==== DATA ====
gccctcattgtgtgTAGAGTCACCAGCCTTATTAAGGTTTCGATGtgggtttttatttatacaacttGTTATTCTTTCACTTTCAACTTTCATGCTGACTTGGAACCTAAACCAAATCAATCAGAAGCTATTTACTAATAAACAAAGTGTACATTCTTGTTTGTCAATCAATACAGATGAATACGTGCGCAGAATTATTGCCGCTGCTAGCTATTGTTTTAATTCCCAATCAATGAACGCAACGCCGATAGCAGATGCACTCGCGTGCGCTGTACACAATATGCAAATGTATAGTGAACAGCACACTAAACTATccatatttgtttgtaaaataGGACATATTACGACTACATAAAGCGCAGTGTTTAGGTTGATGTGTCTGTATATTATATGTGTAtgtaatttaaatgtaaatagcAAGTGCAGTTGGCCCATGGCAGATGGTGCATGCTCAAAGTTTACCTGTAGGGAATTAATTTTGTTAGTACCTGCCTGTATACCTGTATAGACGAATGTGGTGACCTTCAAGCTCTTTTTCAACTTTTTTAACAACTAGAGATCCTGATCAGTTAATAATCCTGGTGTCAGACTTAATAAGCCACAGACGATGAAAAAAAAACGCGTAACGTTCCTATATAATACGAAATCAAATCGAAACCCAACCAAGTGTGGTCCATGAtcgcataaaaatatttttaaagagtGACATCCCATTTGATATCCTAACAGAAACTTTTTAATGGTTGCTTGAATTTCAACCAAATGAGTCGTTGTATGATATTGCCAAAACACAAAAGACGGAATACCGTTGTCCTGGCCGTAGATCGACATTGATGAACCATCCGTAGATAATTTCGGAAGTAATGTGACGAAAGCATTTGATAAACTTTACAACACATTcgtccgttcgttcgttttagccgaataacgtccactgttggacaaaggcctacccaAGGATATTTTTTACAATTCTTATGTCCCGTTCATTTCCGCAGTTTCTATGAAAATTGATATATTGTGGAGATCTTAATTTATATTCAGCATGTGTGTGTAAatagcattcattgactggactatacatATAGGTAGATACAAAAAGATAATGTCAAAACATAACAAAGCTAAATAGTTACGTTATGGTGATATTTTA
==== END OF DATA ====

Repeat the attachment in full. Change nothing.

gccctcattgtgtgTAGAGTCACCAGCCTTATTAAGGTTTCGATGtgggtttttatttatacaacttGTTATTCTTTCACTTTCAACTTTCATGCTGACTTGGAACCTAAACCAAATCAATCAGAAGCTATTTACTAATAAACAAAGTGTACATTCTTGTTTGTCAATCAATACAGATGAATACGTGCGCAGAATTATTGCCGCTGCTAGCTATTGTTTTAATTCCCAATCAATGAACGCAACGCCGATAGCAGATGCACTCGCGTGCGCTGTACACAATATGCAAATGTATAGTGAACAGCACACTAAACTATccatatttgtttgtaaaataGGACATATTACGACTACATAAAGCGCAGTGTTTAGGTTGATGTGTCTGTATATTATATGTGTAtgtaatttaaatgtaaatagcAAGTGCAGTTGGCCCATGGCAGATGGTGCATGCTCAAAGTTTACCTGTAGGGAATTAATTTTGTTAGTACCTGCCTGTATACCTGTATAGACGAATGTGGTGACCTTCAAGCTCTTTTTCAACTTTTTTAACAACTAGAGATCCTGATCAGTTAATAATCCTGGTGTCAGACTTAATAAGCCACAGACGATGAAAAAAAAACGCGTAACGTTCCTATATAATACGAAATCAAATCGAAACCCAACCAAGTGTGGTCCATGAtcgcataaaaatatttttaaagagtGACATCCCATTTGATATCCTAACAGAAACTTTTTAATGGTTGCTTGAATTTCAACCAAATGAGTCGTTGTATGATATTGCCAAAACACAAAAGACGGAATACCGTTGTCCTGGCCGTAGATCGACATTGATGAACCATCCGTAGATAATTTCGGAAGTAATGTGACGAAAGCATTTGATAAACTTTACAACACATTcgtccgttcgttcgttttagccgaataacgtccactgttggacaaaggcctacccaAGGATATTTTTTACAATTCTTATGTCCCGTTCATTTCCGCAGTTTCTATGAAAATTGATATATTGTGGAGATCTTAATTTATATTCAGCATGTGTGTGTAAatagcattcattgactggactatacatATAGGTAGATACAAAAAGATAATGTCAAAACATAACAAAGCTAAATAGTTACGTTATGGTGATATTTTA